Home News Why Liverpool hired Richard Hughes – A football expert who tried to...

Why Liverpool hired Richard Hughes – A football expert who tried to sign 4 of their players


In appointing Richard Hughes as Liverpool’s new sporting director, Michael Edwards is realising a long-held ambition to work closely with the Scot once again.

The pair first met during their time at Portsmouth, where Edwards had been brought in as an analyst and encountered a club captain with an unusual thirst for football knowledge.

Alongside teammate Gary O’Neil, Hughes would pester the analysts for clips of not only themselves and upcoming opponents, but also teams from other leagues so that they might learn more about the game.

No wonder, then, so many at Fratton Park presumed that, as would turn out to be the case for O’Neil, a career in management awaited Hughes.

BIRMINGHAM, ENGLAND - Tuesday, January 6, 2004: Aston Villa's Gavin McCann and Portsmouth's Richard Hughes during the Premiership match at Villa Park. (Pic by David Rawcliffe/Propaganda)

Of course, the midfielder opted to go down a different route upon ending his playing days at Bournemouth, with his old teammate and then-manager Eddie Howe suggesting a move into the boardroom.

And that advice has since proven particularly astute, with the 44-year-old carving out an impressive reputation that – far more than any friendship with Edwards – has resulted in his arrival at Anfield.

A surface-level look at Hughes’ record at Bournemouth shows finishes of ninth and 12th in the Premier League, as well as speedy promotion following a relegation that can be considered almost an inevitability for a club punching so far above its weight.

An ability to identify undervalued talent has been key to those successes, with the likes of Philip Billing, Nathan Ake and Dominic Solanke standing out as the most shrewd acquisitions of recent years.

Hull City's Andrew Robertson - Picture by Simon Galloway PA Archive/PA Images

Hughes also regularly caught Liverpool’s attention in this time by rivalling them for players such as Lloyd Kelly, Andy Robertson, Joe Gomez and Harvey Elliott.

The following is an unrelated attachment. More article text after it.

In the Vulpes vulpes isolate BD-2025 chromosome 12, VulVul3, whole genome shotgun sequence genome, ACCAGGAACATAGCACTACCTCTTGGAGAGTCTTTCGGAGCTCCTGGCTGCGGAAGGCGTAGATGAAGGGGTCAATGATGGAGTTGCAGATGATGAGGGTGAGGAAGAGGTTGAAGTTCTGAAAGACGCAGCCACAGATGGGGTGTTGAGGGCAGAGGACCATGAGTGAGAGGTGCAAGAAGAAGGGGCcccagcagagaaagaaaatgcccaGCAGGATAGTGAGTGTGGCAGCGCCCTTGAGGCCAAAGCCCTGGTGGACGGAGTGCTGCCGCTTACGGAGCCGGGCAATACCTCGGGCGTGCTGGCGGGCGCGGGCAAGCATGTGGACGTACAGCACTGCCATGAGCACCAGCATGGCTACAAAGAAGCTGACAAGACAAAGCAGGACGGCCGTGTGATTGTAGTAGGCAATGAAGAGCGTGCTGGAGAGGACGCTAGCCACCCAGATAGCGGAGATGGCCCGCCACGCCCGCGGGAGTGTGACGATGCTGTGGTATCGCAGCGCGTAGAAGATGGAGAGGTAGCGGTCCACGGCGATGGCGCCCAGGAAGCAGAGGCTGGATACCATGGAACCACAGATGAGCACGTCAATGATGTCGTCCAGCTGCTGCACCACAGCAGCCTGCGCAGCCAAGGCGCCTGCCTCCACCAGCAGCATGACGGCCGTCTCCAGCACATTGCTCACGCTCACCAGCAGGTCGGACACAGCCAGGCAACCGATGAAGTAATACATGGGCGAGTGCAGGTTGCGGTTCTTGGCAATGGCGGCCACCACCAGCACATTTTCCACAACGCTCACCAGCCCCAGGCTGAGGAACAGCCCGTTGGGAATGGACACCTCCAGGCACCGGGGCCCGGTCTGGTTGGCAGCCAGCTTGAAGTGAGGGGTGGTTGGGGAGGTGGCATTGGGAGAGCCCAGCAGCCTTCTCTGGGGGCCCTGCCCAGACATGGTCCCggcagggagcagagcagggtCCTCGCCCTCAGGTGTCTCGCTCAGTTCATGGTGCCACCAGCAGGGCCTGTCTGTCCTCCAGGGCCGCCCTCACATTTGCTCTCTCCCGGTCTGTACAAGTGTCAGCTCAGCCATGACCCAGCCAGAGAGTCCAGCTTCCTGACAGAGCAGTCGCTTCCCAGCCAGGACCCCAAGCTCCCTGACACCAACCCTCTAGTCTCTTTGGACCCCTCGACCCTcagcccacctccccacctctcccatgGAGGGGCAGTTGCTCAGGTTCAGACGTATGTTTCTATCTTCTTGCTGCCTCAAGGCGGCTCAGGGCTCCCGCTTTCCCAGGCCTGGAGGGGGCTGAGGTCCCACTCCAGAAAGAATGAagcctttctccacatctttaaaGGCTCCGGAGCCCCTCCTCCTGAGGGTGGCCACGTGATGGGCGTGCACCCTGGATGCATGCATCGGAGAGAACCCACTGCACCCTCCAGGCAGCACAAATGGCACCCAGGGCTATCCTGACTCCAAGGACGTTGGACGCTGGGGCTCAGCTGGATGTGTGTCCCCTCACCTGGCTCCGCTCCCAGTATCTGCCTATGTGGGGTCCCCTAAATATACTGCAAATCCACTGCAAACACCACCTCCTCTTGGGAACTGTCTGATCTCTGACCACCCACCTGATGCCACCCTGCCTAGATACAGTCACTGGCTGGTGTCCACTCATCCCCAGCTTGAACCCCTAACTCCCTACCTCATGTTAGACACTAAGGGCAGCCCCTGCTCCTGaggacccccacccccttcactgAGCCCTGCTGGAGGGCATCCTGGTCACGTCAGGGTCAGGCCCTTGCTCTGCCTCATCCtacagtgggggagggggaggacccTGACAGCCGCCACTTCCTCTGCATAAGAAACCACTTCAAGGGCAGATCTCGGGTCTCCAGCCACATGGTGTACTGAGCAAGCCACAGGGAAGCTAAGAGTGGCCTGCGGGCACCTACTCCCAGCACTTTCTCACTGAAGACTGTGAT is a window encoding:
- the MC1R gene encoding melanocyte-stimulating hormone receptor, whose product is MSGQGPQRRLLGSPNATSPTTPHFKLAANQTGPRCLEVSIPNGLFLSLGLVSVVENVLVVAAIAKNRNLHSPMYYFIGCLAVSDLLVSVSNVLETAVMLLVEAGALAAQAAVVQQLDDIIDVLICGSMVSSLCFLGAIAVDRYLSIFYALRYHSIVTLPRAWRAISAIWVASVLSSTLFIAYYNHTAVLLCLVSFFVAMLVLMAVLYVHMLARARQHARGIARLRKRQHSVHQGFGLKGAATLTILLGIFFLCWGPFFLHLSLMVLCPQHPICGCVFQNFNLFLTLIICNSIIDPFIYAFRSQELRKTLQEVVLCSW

A lifelong Celtic fan, the former Scotland international had even tried to pinch Virgil van Dijk from under Southampton‘s noses in 2015.

And, though this audacious move ultimately failed, it served as proof to Edwards that his old friend had evolved to become a wily operator in the transfer market.

With the two men’s paths also regularly crossing at Premier League meetings, an insight into Hughes’ strengths and weaknesses was also offered up down the years.

MANCHESTER, ENGLAND - Sunday, March 17, 2024: Liverpool's (L-R) chief executive officer of football for Fenway Sports Group Michael Edwards, club secretary Danny Stanway , Ian Rush, non-executive director Kenny Dalglish during the FA Cup Quarter-Final match between Manchester United FC and Liverpool FC at Old Trafford. Man Utd won 4-3 after extra-time. (Photo by David Rawcliffe/Propaganda)

That only resulted in a growing admiration that saw Edwards recommend his former colleague to a number of top European clubs as part of his consultancy role with Ludonautics.

But, having not been taken up on that advice, he has now been able to bring in a man who he believes is the perfect fit to lead Liverpool’s recruitment staff in much the same way he did between 2015 and 2022.

That is a sporting director with true football expertise much like himself, rather than an operations-focused executive such as Dan Ashworth or John Murtough, and a calmer figure who can complement his own combativeness.

LIVERPOOL, ENGLAND - Thursday, March 14, 2024: Liverpool's manager Jürgen Klopp during the UEFA Europa League Round of 16 2nd Leg match between Liverpool FC and AC Sparta Praha at Anfield. (Photo by David Rawcliffe/Propaganda)

Of course, any true judgement of this appointment must be withheld until the end of a pivotal summer in which Liverpool’s most pressing concern is finding a successor to the seemingly irreplaceable Jurgen Klopp.

And whether that be Xabi Alonso, Ruben Amorim or Roberto De Zerbi, it feels like there is little room for error on Hughes’ first big call.

READ: Michael Edwards explains why Richard Hughes is “right person” for Liverpool job